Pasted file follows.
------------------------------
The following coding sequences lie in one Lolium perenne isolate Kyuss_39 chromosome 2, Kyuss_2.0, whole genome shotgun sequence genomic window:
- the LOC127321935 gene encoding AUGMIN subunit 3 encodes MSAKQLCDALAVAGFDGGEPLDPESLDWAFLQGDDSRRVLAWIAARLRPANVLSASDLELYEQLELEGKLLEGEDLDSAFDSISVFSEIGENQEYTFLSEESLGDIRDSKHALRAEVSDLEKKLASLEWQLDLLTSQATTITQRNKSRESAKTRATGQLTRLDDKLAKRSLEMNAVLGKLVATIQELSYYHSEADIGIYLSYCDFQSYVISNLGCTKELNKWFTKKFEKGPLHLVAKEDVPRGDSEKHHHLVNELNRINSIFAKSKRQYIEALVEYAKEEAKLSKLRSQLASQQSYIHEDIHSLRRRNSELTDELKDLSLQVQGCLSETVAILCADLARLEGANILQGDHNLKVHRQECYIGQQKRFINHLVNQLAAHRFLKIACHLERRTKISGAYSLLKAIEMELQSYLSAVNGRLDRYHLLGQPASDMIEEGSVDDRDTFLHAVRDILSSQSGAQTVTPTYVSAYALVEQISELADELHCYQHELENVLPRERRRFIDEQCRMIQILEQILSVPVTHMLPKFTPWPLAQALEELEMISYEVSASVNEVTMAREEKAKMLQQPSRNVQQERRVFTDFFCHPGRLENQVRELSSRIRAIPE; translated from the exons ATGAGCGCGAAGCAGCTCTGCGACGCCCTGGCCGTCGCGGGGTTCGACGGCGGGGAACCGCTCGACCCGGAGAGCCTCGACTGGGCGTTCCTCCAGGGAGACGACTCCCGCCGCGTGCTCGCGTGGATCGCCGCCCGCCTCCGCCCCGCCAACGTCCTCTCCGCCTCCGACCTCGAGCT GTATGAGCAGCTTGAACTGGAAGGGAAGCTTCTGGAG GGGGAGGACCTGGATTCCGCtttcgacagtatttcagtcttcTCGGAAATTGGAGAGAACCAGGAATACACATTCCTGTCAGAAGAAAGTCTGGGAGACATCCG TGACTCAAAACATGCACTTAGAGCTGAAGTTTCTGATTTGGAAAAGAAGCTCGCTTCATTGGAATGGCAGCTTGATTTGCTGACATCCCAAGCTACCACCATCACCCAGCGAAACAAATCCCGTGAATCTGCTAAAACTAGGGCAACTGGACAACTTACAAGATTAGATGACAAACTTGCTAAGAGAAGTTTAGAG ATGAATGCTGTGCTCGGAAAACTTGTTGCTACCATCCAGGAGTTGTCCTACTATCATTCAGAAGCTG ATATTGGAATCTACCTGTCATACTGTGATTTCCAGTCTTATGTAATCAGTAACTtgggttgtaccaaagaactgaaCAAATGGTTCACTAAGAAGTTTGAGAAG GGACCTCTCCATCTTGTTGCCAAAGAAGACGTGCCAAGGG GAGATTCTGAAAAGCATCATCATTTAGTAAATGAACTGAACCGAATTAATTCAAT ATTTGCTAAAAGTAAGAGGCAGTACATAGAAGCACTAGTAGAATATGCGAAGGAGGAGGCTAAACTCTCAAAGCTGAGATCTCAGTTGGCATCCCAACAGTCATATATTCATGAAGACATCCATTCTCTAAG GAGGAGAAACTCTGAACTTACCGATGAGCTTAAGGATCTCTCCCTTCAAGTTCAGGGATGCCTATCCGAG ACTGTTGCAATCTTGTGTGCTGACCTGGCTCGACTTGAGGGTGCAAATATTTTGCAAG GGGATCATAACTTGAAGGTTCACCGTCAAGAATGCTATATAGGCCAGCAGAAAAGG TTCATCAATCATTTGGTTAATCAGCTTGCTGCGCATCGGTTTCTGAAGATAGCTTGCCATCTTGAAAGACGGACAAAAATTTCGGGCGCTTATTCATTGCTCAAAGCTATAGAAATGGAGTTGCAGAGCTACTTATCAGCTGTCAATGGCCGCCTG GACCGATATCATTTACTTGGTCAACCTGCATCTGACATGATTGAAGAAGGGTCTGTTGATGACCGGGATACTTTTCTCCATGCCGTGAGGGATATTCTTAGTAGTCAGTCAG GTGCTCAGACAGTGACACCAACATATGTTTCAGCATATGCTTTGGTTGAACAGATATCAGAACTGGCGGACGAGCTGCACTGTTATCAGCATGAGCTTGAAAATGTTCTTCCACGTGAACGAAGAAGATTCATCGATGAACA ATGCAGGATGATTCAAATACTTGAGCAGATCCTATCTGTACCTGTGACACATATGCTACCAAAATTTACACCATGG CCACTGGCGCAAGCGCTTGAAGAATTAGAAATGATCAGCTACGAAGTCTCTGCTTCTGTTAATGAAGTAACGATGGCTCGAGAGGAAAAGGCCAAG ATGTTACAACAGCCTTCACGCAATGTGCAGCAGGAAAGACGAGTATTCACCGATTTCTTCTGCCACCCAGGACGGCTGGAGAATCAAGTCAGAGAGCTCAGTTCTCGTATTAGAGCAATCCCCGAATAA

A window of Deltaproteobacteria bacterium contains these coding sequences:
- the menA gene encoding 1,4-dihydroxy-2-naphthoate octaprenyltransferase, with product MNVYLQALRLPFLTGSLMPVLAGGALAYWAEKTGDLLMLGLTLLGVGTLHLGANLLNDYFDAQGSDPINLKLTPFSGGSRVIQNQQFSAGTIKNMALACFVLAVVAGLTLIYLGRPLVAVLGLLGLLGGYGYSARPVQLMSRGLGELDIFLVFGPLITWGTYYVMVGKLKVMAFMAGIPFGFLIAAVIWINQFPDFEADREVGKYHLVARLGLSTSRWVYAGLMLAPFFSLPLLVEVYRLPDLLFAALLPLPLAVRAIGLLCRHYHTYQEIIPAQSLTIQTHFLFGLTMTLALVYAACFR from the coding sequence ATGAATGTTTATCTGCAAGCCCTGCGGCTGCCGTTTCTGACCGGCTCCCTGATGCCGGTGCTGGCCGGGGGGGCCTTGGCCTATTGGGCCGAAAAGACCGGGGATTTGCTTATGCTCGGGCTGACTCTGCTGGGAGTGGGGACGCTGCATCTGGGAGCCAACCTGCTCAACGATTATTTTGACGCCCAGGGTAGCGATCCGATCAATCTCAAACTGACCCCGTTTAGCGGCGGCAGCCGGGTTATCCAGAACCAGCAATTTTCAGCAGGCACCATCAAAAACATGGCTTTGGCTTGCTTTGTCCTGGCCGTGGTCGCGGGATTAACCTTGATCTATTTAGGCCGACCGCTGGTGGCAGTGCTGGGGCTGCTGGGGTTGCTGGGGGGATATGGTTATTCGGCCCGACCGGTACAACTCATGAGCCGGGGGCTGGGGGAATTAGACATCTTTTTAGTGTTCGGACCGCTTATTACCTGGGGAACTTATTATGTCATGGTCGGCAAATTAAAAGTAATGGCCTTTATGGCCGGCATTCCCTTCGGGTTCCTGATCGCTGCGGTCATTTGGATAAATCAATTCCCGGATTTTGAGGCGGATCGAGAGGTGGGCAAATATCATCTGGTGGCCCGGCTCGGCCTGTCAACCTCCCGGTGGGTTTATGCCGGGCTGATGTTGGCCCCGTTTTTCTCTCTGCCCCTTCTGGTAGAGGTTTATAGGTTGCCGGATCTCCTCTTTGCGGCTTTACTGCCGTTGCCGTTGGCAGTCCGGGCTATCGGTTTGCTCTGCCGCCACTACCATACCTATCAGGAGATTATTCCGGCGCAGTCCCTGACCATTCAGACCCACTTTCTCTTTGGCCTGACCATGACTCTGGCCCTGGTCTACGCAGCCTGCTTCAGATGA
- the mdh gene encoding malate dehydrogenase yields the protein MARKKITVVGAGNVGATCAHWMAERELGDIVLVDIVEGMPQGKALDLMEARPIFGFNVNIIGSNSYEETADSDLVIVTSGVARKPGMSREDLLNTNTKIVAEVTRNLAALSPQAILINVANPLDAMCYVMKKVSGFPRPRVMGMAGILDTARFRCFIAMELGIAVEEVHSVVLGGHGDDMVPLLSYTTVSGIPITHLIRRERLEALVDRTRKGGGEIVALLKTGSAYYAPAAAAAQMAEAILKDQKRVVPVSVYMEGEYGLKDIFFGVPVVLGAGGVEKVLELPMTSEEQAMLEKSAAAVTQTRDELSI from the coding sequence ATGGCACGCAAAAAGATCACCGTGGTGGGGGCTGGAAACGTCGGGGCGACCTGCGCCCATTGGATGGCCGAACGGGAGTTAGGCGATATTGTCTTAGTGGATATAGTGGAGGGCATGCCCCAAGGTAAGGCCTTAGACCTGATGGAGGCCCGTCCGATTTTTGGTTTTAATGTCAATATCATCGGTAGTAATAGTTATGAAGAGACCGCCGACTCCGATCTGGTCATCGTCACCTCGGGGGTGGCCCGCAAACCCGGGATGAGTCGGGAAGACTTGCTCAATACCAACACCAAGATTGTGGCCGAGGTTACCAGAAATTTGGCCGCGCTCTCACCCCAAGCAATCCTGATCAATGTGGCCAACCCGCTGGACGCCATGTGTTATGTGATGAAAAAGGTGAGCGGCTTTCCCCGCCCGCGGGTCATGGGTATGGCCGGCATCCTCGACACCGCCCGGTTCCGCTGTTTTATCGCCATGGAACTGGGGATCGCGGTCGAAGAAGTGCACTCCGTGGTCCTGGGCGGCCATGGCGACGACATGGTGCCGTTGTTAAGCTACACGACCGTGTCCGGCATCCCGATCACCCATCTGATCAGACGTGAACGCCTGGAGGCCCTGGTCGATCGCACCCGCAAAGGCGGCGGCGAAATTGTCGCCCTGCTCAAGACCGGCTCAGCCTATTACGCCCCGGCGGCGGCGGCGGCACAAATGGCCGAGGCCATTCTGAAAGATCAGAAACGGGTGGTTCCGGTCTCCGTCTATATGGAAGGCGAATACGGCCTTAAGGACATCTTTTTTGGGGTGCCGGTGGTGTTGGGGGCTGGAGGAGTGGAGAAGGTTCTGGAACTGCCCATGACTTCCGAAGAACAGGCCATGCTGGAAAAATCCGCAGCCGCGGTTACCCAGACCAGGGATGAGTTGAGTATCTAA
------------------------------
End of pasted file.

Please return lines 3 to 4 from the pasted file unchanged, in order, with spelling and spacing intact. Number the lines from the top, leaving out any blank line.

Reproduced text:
A window of Deltaproteobacteria bacterium contains these coding sequences:
- the menA gene encoding 1,4-dihydroxy-2-naphthoate octaprenyltransferase, with product MNVYLQALRLPFLTGSLMPVLAGGALAYWAEKTGDLLMLGLTLLGVGTLHLGANLLNDYFDAQGSDPINLKLTPFSGGSRVIQNQQFSAGTIKNMALACFVLAVVAGLTLIYLGRPLVAVLGLLGLLGGYGYSARPVQLMSRGLGELDIFLVFGPLITWGTYYVMVGKLKVMAFMAGIPFGFLIAAVIWINQFPDFEADREVGKYHLVARLGLSTSRWVYAGLMLAPFFSLPLLVEVYRLPDLLFAALLPLPLAVRAIGLLCRHYHTYQEIIPAQSLTIQTHFLFGLTMTLALVYAACFR from the coding sequence ATGAATGTTTATCTGCAAGCCCTGCGGCTGCCGTTTCTGACCGGCTCCCTGATGCCGGTGCTGGCCGGGGGGGCCTTGGCCTATTGGGCCGAAAAGACCGGGGATTTGCTTATGCTCGGGCTGACTCTGCTGGGAGTGGGGACGCTGCATCTGGGAGCCAACCTGCTCAACGATTATTTTGACGCCCAGGGTAGCGATCCGATCAATCTCAAACTGACCCCGTTTAGCGGCGGCAGCCGGGTTATCCAGAACCAGCAATTTTCAGCAGGCACCATCAAAAACATGGCTTTGGCTTGCTTTGTCCTGGCCGTGGTCGCGGGATTAACCTTGATCTATTTAGGCCGACCGCTGGTGGCAGTGCTGGGGCTGCTGGGGTTGCTGGGGGGATATGGTTATTCGGCCCGACCGGTACAACTCATGAGCCGGGGGCTGGGGGAATTAGACATCTTTTTAGTGTTCGGACCGCTTATTACCTGGGGAACTTATTATGTCATGGTCGGCAAATTAAAAGTAATGGCCTTTATGGCCGGCATTCCCTTCGGGTTCCTGATCGCTGCGGTCATTTGGATAAATCAATTCCCGGATTTTGAGGCGGATCGAGAGGTGGGCAAATATCATCTGGTGGCCCGGCTCGGCCTGTCAACCTCCCGGTGGGTTTATGCCGGGCTGATGTTGGCCCCGTTTTTCTCTCTGCCCCTTCTGGTAGAGGTTTATAGGTTGCCGGATCTCCTCTTTGCGGCTTTACTGCCGTTGCCGTTGGCAGTCCGGGCTATCGGTTTGCTCTGCCGCCACTACCATACCTATCAGGAGATTATTCCGGCGCAGTCCCTGACCATTCAGACCCACTTTCTCTTTGGCCTGACCATGACTCTGGCCCTGGTCTACGCAGCCTGCTTCAGATGA